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How quantum devices work.,
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This review is from: Quantum Physics: A Beginner's Guide (Paperback)
"Beginners Guide" is about the relevance of quantum physics to everyday technology: semiconductors and transistors; energy sources and greenhouse gases; some not-so-everyday phenomena like superconductivity and SQUIDS; even the cutting edge stuff of quantum computing and quantum encryption. All are explained in terms of a few precisely stated properties of matter at the atomic scale or smaller. The weirdness of wave-particle duality and indeterminacy become accessible with minimal recourse to mathematics.
In successive chapters an insight is given into how materials acquire their large-scale chemical, physical and electrical properties by reason of what is going on at the level of electron, photon or atom. The way these particles are able to act with a concerted weirdness then seems just as reasonable as their bizarre individual behaviour.
The maths would be even easier to follow if more care had been taken with proofreading. Errors are confined mostly to the panels of mathematical details (where parameters annoyingly come and go like quantum particles) but there are also some in the main text (see posted comments).
Historical background is sketchy. We read: "James Clerk Maxwell . . . around 1860 showed the aether postulate was unnecessary". Arguably, it was he who started this entire goose chase; Michelson and Morley were still on the trail in 1887 and famously drew a blank; a kludge was proposed in 1892 by Lorentz; Einstein cleared things up a bit in 1905 - but the hunt ran and ran.
A brief analysis of how quantum indeterminacy might actually come about is presented in a well-argued short chapter at the end. If this stimulates further interest, then get the excellent companion volume Quantum Physics - Illusion or Reality. Both books are rewarding reads.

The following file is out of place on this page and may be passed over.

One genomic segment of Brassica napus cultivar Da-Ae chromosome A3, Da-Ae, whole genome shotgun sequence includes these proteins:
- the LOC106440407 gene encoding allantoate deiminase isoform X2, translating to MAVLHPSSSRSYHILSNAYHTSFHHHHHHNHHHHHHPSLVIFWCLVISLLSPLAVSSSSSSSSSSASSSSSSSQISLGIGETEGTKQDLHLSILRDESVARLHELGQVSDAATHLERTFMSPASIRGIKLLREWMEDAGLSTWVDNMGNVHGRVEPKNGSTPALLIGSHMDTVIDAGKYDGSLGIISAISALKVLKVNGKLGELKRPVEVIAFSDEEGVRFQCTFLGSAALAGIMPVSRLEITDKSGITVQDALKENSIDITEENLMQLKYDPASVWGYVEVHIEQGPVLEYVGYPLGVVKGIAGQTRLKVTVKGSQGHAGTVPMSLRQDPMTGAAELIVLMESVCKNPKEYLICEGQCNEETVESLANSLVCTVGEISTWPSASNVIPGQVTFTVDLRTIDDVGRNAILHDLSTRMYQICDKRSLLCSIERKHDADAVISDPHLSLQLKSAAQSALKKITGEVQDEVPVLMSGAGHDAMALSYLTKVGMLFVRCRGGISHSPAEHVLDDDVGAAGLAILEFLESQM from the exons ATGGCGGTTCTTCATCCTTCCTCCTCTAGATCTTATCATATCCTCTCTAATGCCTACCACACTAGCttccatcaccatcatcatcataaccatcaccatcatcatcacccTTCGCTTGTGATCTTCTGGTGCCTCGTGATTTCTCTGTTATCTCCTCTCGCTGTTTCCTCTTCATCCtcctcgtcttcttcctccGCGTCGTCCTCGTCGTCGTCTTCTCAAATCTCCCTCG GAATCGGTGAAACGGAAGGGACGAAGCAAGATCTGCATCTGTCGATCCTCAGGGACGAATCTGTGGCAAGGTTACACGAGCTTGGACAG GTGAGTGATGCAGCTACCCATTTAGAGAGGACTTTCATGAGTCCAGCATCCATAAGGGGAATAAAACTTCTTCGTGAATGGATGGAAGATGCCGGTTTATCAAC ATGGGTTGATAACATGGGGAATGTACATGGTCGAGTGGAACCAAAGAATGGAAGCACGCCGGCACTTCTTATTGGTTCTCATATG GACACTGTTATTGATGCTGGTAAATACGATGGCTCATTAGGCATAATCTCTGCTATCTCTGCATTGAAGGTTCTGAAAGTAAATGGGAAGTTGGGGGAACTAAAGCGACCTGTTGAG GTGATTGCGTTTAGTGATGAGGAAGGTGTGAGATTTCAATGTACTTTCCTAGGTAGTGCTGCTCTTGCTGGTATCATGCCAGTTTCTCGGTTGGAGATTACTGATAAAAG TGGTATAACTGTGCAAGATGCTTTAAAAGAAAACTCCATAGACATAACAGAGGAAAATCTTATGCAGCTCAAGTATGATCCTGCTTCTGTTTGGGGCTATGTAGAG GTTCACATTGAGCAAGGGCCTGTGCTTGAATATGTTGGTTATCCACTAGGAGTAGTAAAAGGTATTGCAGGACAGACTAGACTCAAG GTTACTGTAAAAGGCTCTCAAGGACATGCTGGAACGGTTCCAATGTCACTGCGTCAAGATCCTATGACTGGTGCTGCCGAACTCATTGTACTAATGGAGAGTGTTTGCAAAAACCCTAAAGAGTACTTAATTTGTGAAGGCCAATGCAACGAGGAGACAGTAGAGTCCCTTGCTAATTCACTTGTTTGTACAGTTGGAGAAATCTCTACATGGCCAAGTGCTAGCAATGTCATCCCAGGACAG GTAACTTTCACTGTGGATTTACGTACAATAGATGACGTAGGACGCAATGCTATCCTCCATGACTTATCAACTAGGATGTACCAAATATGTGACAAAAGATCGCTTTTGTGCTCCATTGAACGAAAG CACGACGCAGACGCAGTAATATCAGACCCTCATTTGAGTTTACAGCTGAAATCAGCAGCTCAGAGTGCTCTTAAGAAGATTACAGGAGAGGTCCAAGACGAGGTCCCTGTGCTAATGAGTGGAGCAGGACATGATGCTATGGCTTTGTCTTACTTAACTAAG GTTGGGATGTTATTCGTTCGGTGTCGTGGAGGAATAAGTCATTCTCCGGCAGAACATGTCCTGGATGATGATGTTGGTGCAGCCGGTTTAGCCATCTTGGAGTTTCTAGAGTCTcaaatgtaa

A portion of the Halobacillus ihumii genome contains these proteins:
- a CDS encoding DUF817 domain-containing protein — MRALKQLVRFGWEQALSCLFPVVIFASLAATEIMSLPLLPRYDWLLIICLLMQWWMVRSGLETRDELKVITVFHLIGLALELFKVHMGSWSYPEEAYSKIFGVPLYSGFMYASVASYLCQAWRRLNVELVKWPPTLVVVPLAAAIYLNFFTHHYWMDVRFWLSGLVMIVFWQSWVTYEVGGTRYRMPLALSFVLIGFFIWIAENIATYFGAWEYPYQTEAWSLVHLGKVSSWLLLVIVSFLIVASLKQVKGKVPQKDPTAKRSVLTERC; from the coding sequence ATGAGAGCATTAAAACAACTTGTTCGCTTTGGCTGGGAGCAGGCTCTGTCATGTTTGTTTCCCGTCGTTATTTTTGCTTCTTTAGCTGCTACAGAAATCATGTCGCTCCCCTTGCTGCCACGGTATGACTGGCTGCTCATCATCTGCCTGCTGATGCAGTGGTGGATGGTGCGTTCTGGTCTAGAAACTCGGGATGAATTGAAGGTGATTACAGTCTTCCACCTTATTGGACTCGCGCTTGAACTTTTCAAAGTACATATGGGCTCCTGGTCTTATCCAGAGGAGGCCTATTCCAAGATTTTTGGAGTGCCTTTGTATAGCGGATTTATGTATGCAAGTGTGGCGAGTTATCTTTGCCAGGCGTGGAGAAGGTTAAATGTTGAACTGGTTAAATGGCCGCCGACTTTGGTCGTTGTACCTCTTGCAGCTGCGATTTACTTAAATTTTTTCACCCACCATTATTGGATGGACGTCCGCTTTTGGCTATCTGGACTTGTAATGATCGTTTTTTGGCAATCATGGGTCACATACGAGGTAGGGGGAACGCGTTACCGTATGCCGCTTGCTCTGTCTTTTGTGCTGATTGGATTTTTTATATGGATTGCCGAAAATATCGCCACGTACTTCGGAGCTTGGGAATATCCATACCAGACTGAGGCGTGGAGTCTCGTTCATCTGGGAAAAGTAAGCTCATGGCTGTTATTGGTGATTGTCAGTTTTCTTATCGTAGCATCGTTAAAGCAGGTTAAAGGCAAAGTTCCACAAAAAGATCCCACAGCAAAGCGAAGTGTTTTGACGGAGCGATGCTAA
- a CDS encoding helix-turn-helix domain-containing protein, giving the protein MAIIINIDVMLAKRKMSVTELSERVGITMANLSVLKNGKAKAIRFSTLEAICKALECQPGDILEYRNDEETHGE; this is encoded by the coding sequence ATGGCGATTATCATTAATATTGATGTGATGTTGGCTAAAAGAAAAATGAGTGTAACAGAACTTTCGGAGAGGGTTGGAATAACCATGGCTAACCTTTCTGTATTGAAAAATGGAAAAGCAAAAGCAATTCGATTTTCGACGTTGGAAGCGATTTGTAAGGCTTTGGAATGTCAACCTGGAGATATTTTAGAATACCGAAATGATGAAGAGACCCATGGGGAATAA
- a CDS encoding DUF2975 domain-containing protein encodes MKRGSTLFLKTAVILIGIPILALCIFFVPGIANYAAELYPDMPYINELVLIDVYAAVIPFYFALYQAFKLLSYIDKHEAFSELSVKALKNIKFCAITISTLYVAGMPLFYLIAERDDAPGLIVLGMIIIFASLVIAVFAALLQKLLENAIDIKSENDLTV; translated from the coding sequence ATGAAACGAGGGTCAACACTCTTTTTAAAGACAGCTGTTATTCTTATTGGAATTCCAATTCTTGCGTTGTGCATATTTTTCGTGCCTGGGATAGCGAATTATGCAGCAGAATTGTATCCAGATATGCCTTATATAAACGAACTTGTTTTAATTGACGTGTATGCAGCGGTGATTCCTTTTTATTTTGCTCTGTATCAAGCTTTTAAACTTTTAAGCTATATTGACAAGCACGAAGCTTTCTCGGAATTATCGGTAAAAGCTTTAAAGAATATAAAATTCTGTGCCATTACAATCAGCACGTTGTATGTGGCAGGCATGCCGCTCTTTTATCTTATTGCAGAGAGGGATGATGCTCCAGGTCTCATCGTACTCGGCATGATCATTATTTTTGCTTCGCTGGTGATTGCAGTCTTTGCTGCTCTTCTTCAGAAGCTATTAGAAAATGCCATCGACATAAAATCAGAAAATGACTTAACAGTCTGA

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Showing 1-8 of 8 posts in this discussion
Initial post: 29 Oct 2009 22:11:41 GMT
S. Westwood says:
In reply to an earlier post on 17 Nov 2009 22:55:59 GMT
Antony Warner says:
Wrong side of the bed today? I thought the review was moderately usefull...
In reply to an earlier post on 15 Mar 2010 01:07:48 GMT
Mr. Roger O'Donnell says:
I thought it proved the reviewer knew more than the Proof Editor of the book.
Posted on 25 Aug 2010 14:28:19 BDT
A. Mutimer says:
If a book like this has errors I, for one, want to know. There is NOTHING so annoying as working hard to understand some maths and then finding there is a sodding error in the presentation. I have done that with technical books more, than once, and I still haven't forgiven the people involved. I only wish the errors this reviewer found were laid out in the review in detail so I can work round them.
In reply to an earlier post on 4 Sep 2010 14:10:08 BDT
Last edited by the author on 5 Sep 2010 12:19:47 BDT
M. Woodman says:
Here are some:
p33: Planck's constant=6.6x10^ -34 (not 10^ -23)
p42, Box 2.4: In the 4th equation the term d subscript -p is redundant
p56: Pauli exclusion principle: should read '...can contain no more than...' (missing 'no')
p54, Box 2.7: In the 3rd equation /h is missing as denominator
p57: The second energy state can contain 8 electrons, not 6 as stated.
p98, Box 4.3: In the 3rd equation the term L is missing from the denominator.
These are just the ones I pencilled in on my copy.
In reply to an earlier post on 24 Feb 2011 13:53:34 GMT
A. Rodgers says:
It is an excellent idea to post errata as comments on an Amazon review like this. Thanks!
In reply to an earlier post on 22 Mar 2011 13:16:23 GMT
Extant Alchemist says:
I'd like to second A. Rodgers comment regarding errata.
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